My closest shooting lenses are a 20mm (40mm field of vision) Leica/Panasonic for my 4/3 Olympus and an 8.5mm (50mm FOV) for the Pentax Q7. The latter will focus as close as 8 inches. It’s not quite a normal prime nor a true wide-angle but is a bit of both.

December bouquet

The 8.5mm lens for the Q7 is marketed as a normal prime. It isn’t, really.

buds on the trees in April

The optical qualities of an 8.5mm versus a 50mm lens differ enormously, even when the field of vision is similar. I have found this to be one of the hardest concepts in photography to understand and explain. It took me a long time to wrap my head around it.

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Therefore, as close as it shoots, my 8.5mm Pentax lens is not a macro lens. It is fast, sharp, and I enjoy using it, but true macro work requires optical qualities I don’t have.

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Luckily, I have an excellent portrait lens. I can’t imagine ever needing to take a portrait closer than my 45mm (90mm field of vision) Olympus lens can focus.

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ODD BALL PHOTO CHALLENGE – WEEK 15

Cee’s Odd Ball Photo Challenge: Week 15

The last snow, in the parking lot by the river

The last snow, in the parking lot by the river

The weather has finally turned nice. Really lovely. It was shirtsleeve weather today. Our gardens aren’t blooming yet, but we were able to plant our little live Christmas trees today.

camera bags on park bench

It was bright, warm, and lovely. We went to the nearest park. It turned out, so did everyone else.

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We took a few pictures. I didn’t think I was taking that many pictures until I came home and downloaded them, realized I had taken a few hundred shots. Garry took a couple of hundred more.

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I guess we aren’t the only ones with cabin fever. People were fishing, canoeing, kayaking. Chasing their dogs around and laughing. It was a most convivial crowd and the first warm, sunny Sunday since the snow melted.

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camera bags in the park

OVERCOMING TECHNO-LUST

When you love cameras, there’s always a danger you may decide you need another, even though you don’t have enough time to use the ones you already own and can’t afford a new one.

It’s no different than other forms of techno-obsessive behavior.

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It’s all techno-lust, the almost physical need to acquire the newest piece of technology.

Over time, most of us learn — the hard way — that newer isn’t inherently better. That there are a lot of reasons to wait and see if the latest really is the greatest — or is actually a step backward from what you own.

pentax q7 camera in case

What to do when the desire to shop for something shiny and new, with the all the bells and whistles hits you? Your hand begins to shake on the mouse. You want it. You want it now. You don’t even know what it is, but that’s not the point. You are overwhelmed by techno-lust.

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I get my jollies by going on Amazon. I look up cameras I already own. Read hundreds of favorable reviews about my cameras. Discover this one is a marvel of optics and photographic technology. That it has a viewfinder with 100% field of vision. Never mind whether or not I use a viewfinder. What’s important is that I have one. This camera can shoot a leaf on a tree 1000 feet away with perfect detail and no significant image deterioration. I know, I’ve done it.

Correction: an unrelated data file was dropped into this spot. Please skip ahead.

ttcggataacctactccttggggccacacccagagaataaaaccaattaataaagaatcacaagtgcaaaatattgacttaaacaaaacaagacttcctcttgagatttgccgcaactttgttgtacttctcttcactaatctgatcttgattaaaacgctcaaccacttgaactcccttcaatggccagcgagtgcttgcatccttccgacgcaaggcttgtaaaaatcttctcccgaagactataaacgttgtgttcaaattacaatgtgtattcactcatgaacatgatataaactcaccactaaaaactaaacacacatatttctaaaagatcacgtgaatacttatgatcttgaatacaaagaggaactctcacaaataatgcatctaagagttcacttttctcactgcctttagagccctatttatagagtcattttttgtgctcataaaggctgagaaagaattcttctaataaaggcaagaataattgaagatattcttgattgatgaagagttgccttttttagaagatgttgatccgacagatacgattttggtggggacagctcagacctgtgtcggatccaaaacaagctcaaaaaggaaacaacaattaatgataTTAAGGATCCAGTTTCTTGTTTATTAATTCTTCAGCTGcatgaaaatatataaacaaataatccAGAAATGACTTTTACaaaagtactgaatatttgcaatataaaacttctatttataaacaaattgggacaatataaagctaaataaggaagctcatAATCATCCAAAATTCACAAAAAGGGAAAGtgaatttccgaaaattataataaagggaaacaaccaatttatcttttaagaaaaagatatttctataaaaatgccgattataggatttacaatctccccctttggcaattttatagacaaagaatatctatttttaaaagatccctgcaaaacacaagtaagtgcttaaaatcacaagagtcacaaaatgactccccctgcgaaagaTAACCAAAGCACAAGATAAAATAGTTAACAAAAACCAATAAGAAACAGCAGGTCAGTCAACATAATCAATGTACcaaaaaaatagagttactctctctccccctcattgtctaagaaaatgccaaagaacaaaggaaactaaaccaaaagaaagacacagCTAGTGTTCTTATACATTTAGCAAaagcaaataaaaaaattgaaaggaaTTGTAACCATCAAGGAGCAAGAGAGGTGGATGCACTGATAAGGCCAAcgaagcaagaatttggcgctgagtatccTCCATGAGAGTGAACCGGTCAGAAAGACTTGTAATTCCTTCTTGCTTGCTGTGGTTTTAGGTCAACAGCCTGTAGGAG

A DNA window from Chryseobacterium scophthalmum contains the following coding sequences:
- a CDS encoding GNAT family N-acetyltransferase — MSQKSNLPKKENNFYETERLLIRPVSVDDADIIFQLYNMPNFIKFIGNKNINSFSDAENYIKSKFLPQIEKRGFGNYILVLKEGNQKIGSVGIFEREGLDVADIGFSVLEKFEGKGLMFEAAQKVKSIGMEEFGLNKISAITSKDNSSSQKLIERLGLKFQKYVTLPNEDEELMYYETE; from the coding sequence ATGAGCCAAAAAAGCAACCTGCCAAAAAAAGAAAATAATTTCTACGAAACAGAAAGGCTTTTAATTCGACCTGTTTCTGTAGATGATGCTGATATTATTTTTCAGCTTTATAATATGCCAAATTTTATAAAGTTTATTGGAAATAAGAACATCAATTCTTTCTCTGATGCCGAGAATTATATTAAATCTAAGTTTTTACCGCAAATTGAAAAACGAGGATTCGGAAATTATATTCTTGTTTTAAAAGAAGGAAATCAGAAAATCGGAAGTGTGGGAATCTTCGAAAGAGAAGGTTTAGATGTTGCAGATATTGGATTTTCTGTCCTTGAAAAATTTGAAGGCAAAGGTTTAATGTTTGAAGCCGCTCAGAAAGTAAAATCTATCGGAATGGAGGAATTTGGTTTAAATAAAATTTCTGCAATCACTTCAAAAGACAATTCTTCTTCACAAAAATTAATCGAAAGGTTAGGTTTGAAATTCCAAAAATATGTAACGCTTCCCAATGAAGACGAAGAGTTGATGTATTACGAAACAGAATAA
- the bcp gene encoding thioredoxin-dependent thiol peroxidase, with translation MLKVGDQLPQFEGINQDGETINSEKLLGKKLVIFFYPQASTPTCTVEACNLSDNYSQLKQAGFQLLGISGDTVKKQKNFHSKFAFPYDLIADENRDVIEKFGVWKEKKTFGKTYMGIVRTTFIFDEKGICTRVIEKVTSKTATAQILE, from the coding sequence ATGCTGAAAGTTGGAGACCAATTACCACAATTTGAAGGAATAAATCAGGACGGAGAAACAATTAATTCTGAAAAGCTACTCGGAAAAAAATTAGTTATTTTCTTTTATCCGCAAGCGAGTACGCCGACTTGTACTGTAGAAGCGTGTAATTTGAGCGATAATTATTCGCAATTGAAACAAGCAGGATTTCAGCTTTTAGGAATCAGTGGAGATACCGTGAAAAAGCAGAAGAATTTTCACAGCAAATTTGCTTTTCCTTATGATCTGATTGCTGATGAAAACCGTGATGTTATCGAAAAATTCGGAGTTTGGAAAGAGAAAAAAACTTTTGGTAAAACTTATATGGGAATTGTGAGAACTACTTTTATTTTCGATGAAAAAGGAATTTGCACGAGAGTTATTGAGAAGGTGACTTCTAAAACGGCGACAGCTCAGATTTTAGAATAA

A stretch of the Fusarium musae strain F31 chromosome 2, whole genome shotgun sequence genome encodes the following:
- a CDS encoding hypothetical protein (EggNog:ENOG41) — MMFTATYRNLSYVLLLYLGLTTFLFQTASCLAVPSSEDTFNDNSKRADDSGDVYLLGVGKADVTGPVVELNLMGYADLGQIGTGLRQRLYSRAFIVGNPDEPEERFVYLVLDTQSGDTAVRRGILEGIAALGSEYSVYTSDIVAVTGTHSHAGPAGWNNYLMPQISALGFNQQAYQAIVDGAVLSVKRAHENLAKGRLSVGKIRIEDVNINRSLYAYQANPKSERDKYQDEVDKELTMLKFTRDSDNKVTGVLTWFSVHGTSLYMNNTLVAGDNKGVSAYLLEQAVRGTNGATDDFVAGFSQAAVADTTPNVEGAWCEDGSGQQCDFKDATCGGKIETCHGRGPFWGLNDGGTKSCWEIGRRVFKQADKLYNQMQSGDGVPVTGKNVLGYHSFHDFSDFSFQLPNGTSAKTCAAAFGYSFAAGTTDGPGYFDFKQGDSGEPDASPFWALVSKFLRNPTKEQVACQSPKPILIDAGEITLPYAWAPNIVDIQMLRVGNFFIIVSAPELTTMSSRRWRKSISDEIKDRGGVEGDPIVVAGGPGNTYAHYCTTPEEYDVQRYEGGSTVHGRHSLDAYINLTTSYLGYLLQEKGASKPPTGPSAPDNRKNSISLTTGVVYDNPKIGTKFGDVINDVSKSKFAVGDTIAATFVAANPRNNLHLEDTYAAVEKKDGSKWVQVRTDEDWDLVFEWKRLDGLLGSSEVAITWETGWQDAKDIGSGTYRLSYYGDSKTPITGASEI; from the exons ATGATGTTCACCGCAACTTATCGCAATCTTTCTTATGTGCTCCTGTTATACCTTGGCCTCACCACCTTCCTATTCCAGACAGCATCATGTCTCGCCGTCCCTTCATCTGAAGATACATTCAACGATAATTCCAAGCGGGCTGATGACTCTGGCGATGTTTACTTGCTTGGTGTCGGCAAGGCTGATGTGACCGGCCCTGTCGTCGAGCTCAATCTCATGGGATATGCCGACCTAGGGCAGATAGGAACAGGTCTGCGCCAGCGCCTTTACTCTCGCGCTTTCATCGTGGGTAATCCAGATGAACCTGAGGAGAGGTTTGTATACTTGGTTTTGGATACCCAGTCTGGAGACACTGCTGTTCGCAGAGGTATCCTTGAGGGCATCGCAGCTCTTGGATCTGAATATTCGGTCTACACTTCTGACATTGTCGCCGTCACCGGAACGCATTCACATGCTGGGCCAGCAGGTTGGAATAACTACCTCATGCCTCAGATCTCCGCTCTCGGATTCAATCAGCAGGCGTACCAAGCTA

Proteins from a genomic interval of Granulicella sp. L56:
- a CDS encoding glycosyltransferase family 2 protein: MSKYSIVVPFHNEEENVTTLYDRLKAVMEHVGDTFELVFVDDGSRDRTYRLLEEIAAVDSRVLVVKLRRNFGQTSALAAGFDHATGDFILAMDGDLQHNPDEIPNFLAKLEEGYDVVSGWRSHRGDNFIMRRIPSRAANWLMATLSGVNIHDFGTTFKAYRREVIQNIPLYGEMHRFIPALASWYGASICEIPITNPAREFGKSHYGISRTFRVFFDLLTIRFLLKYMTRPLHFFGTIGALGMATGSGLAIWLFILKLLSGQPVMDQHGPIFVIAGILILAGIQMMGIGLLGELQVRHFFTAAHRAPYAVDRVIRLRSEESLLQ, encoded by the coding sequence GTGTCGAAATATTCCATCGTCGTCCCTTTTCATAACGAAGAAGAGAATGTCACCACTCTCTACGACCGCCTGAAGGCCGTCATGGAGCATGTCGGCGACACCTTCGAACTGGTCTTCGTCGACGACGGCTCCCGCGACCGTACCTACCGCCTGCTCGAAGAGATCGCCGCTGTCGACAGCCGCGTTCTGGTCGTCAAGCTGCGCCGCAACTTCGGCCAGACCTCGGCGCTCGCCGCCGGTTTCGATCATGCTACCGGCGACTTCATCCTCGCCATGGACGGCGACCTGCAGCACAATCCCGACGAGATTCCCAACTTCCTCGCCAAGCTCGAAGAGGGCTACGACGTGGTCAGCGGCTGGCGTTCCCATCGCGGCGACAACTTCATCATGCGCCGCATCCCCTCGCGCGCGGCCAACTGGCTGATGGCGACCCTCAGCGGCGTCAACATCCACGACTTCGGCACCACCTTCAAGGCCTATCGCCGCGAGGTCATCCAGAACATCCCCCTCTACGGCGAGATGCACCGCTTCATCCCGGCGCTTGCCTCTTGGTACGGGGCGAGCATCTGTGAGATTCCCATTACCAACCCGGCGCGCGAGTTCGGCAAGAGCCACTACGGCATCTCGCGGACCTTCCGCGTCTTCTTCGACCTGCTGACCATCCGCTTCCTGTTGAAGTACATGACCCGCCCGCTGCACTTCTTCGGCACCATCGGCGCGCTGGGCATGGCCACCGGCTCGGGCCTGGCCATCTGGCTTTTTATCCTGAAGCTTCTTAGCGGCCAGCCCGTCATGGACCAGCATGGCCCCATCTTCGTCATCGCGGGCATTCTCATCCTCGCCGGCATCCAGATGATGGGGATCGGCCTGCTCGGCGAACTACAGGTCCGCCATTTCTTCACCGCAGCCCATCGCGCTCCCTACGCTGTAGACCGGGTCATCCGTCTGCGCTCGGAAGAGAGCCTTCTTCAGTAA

I can pat myself on the back for my astuteness in purchasing this modern marvel.

gear cameras chargers

Then, if I must buy something — just because — I always need an extra battery, a new SD card, or a filter. In the end, I’ve spent less than $20. I’ve fed my obsession, had my shopping fix, and reinforced my fundamental belief that I am a Shopping Goddess.

The danger is I might discover something I didn’t know was out there, which I absolutely must have, if not today, then eventually.  So I have to stay focused, only look at cameras I own or those which are equivalent  but inferior to the ones I own.

Putting stuff on a wish list is almost as good as buying it because it satisfies ones urge to click.

I advise you not use this remedy when you are half asleep or under the influence of anything. It’s alarming to wake up in the morning and discover you are the proud owner of something you will be paying off for the rest of your natural life. Or longer.

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Cancelling and returning stuff is such a pain. Especially when you would rather keep it.

Meanwhile, my money remains where it belongs. In my account. Does this count as a vicarious or virtual shopping experience? Both?

TELEVISION STUDIO IN LIVING BLACK AND WHITE

Cee’s Black & White Photo Challenge: Any kind of Camera or Photos of Photographers

This week’s topic is Any kind of Camera or Photos of Photographers. Any camera from a SLR, DSLR, iPhone, vintage camera, lenses, obvious camera equipment. Also allowed in this challenge is people taking photos.

This was an actual TV show in progress. The pictures were almost sepia because of the color cast of the studio lighting. In a couple, I used some antique effects. I really love the way TV cameras look, the big, unblinking eye.

ME AND MY CAMERAS

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Taken with the Panasonic Lumix DMC-FZ200 from hundreds of feet away. Great lens!

Some photographers have a favorite camera they use all the time. Others use various cameras, depending on what they are doing. I’m one of the latter. Cameras come and go and no doubt always will. I have slots to fill. I don’t have much money, so I have to hunt for bargains.